Biopesticides are certain types of pesticides derived from such natural materials as animals, plants, bacteria, and certain minerals. For example, canola oil and baking soda have pesticidal applications and are considered biopesticides. At the end of 2001, there were approximately 195 registered biopesticide active ingredients and 780 products. Biopesticides fall into three major classes:

(1) Microbial pesticides consist of a microorganism (e.g., a bacterium, fungus, virus or protozoan) as the active ingredient. Microbial pesticides can control many different kinds of pests, although each separate active ingredient is relatively specific for its target pest[s]. For example, there are fungi that control certain weeds, and other fungi that kill specific insects.

The most widely used microbial pesticides are subspecies and strains of Bacillus thuringiensis, or Bt. Each strain of this bacterium produces a different mix of proteins, and specifically kills one or a few related species of insect larvae. While some Bt’s control moth larvae found on plants, other Bt’s are specific for larvae of flies and mosquitoes. The target insect species are determined by whether the particular Bt produces a protein that can bind to a larval gut receptor, thereby causing the insect larvae to starve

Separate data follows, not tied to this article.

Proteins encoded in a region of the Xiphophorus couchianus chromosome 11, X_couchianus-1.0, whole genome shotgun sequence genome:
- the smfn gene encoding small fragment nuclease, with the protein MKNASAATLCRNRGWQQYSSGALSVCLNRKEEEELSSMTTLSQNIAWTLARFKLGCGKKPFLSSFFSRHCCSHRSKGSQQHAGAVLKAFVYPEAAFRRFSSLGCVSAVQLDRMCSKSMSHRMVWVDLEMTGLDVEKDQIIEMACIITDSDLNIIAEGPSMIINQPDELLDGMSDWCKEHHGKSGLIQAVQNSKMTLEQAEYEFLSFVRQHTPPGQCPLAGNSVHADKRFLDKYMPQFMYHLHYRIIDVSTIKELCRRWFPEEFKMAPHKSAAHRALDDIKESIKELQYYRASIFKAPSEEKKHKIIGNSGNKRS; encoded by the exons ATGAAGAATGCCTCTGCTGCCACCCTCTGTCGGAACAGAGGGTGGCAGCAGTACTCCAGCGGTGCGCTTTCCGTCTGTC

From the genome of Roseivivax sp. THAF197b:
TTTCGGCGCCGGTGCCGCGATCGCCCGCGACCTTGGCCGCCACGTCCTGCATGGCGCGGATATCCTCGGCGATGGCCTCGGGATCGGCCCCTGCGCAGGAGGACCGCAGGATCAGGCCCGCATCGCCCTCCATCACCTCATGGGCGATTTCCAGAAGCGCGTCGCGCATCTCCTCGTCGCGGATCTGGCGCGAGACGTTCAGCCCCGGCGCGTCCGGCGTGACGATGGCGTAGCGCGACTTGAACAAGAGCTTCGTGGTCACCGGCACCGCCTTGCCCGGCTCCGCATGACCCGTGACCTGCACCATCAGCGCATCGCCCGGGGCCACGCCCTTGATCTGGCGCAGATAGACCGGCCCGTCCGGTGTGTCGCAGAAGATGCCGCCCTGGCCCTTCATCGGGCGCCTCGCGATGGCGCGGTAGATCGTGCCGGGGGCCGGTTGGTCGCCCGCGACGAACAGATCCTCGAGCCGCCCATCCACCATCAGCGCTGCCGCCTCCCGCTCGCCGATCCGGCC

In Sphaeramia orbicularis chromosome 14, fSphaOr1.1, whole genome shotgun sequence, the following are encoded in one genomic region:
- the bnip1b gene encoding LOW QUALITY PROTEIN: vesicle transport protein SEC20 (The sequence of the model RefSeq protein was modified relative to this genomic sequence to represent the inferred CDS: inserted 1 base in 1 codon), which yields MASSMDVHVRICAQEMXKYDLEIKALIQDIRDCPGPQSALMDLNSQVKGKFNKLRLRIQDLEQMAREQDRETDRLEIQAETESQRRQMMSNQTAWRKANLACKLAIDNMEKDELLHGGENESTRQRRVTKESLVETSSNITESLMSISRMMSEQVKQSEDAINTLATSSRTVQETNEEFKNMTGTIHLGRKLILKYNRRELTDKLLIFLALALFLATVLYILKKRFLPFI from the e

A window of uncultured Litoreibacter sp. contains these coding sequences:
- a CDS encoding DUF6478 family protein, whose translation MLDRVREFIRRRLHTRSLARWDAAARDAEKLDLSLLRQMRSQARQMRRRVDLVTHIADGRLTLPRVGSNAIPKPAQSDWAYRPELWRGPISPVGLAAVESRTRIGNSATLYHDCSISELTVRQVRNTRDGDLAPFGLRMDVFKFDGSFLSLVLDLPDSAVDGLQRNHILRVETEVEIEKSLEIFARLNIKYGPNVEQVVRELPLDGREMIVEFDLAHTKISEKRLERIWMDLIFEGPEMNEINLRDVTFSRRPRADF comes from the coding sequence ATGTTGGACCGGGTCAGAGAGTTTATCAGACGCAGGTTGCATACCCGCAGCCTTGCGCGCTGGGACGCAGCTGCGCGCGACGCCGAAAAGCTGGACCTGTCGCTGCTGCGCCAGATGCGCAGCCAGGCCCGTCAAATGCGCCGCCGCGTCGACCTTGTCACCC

(2) Plant-Incorporated-Protectants (PIPs) are pesticidal substances that plants produce from genetic material that has been added to the plant. For example, scientists can take the gene for the Bt pesticidal protein, and introduce the gene into the plant’s own genetic material. Then the plant, instead of the Bt bacterium, manufactures the substance that destroys the pest. The protein and its genetic material, but not the plant itself, are regulated by EPA.

(3) Biochemical pesticides are naturally occurring substances that control pests by non-toxic mechanisms. Conventional pesticides, by contrast, are generally synthetic materials that directly kill or inactivate the pest. Biochemical pesticides include substances, such as insect sex pheromones, that interfere with mating, as well as various scented plant extracts that attract insect pests to traps. Because it is sometimes difficult to determine whether a substance meets the criteria for classification as a biochemical pesticide, EPA has established a special committee to make such decisions.



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